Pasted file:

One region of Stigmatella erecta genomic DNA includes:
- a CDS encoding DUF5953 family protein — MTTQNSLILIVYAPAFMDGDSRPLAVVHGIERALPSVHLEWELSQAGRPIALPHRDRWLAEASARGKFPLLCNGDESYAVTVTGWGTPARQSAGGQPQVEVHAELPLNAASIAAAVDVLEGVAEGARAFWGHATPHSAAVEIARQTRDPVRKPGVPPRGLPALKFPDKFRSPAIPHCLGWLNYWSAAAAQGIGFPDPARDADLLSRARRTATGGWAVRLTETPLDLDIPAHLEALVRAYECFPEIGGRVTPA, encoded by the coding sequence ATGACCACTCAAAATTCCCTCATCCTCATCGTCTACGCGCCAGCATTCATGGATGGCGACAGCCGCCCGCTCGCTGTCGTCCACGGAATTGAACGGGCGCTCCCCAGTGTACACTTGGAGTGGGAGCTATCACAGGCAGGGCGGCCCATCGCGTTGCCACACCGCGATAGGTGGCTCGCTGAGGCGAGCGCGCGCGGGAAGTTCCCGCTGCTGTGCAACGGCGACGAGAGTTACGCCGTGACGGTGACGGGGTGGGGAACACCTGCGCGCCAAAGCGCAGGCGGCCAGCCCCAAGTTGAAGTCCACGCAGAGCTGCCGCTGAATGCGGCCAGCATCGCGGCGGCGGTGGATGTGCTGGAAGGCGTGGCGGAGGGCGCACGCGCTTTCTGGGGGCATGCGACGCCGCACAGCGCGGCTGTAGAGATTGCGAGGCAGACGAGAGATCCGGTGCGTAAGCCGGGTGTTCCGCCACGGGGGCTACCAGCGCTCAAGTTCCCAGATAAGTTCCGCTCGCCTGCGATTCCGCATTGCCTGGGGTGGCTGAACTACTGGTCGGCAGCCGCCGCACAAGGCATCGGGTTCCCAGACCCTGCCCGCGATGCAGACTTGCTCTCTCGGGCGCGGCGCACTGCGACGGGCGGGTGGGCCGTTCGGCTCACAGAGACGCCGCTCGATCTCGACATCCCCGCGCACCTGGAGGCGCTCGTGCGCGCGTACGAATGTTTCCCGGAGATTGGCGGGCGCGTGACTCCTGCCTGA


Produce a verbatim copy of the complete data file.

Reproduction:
One region of Stigmatella erecta genomic DNA includes:
- a CDS encoding DUF5953 family protein — MTTQNSLILIVYAPAFMDGDSRPLAVVHGIERALPSVHLEWELSQAGRPIALPHRDRWLAEASARGKFPLLCNGDESYAVTVTGWGTPARQSAGGQPQVEVHAELPLNAASIAAAVDVLEGVAEGARAFWGHATPHSAAVEIARQTRDPVRKPGVPPRGLPALKFPDKFRSPAIPHCLGWLNYWSAAAAQGIGFPDPARDADLLSRARRTATGGWAVRLTETPLDLDIPAHLEALVRAYECFPEIGGRVTPA, encoded by the coding sequence ATGACCACTCAAAATTCCCTCATCCTCATCGTCTACGCGCCAGCATTCATGGATGGCGACAGCCGCCCGCTCGCTGTCGTCCACGGAATTGAACGGGCGCTCCCCAGTGTACACTTGGAGTGGGAGCTATCACAGGCAGGGCGGCCCATCGCGTTGCCACACCGCGATAGGTGGCTCGCTGAGGCGAGCGCGCGCGGGAAGTTCCCGCTGCTGTGCAACGGCGACGAGAGTTACGCCGTGACGGTGACGGGGTGGGGAACACCTGCGCGCCAAAGCGCAGGCGGCCAGCCCCAAGTTGAAGTCCACGCAGAGCTGCCGCTGAATGCGGCCAGCATCGCGGCGGCGGTGGATGTGCTGGAAGGCGTGGCGGAGGGCGCACGCGCTTTCTGGGGGCATGCGACGCCGCACAGCGCGGCTGTAGAGATTGCGAGGCAGACGAGAGATCCGGTGCGTAAGCCGGGTGTTCCGCCACGGGGGCTACCAGCGCTCAAGTTCCCAGATAAGTTCCGCTCGCCTGCGATTCCGCATTGCCTGGGGTGGCTGAACTACTGGTCGGCAGCCGCCGCACAAGGCATCGGGTTCCCAGACCCTGCCCGCGATGCAGACTTGCTCTCTCGGGCGCGGCGCACTGCGACGGGCGGGTGGGCCGTTCGGCTCACAGAGACGCCGCTCGATCTCGACATCCCCGCGCACCTGGAGGCGCTCGTGCGCGCGTACGAATGTTTCCCGGAGATTGGCGGGCGCGTGACTCCTGCCTGA